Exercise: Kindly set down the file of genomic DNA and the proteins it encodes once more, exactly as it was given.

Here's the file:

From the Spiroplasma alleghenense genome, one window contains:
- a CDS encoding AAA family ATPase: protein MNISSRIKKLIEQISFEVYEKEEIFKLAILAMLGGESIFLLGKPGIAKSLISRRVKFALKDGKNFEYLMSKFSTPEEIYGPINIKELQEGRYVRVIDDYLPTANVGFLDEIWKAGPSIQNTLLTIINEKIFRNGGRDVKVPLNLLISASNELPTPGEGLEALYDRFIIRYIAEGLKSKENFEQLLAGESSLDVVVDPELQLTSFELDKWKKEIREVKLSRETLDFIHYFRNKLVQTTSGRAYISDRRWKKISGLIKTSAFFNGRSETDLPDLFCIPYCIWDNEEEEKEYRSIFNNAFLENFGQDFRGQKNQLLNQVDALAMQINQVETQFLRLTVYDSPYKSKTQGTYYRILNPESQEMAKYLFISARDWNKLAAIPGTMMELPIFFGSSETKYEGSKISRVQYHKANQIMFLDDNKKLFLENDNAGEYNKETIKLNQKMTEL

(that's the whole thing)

From the Spiroplasma alleghenense genome, one window contains:
- a CDS encoding AAA family ATPase: protein MNISSRIKKLIEQISFEVYEKEEIFKLAILAMLGGESIFLLGKPGIAKSLISRRVKFALKDGKNFEYLMSKFSTPEEIYGPINIKELQEGRYVRVIDDYLPTANVGFLDEIWKAGPSIQNTLLTIINEKIFRNGGRDVKVPLNLLISASNELPTPGEGLEALYDRFIIRYIAEGLKSKENFEQLLAGESSLDVVVDPELQLTSFELDKWKKEIREVKLSRETLDFIHYFRNKLVQTTSGRAYISDRRWKKISGLIKTSAFFNGRSETDLPDLFCIPYCIWDNEEEEKEYRSIFNNAFLENFGQDFRGQKNQLLNQVDALAMQINQVETQFLRLTVYDSPYKSKTQGTYYRILNPESQEMAKYLFISARDWNKLAAIPGTMMELPIFFGSSETKYEGSKISRVQYHKANQIMFLDDNKKLFLENDNAGEYNKETIKLNQKMTEL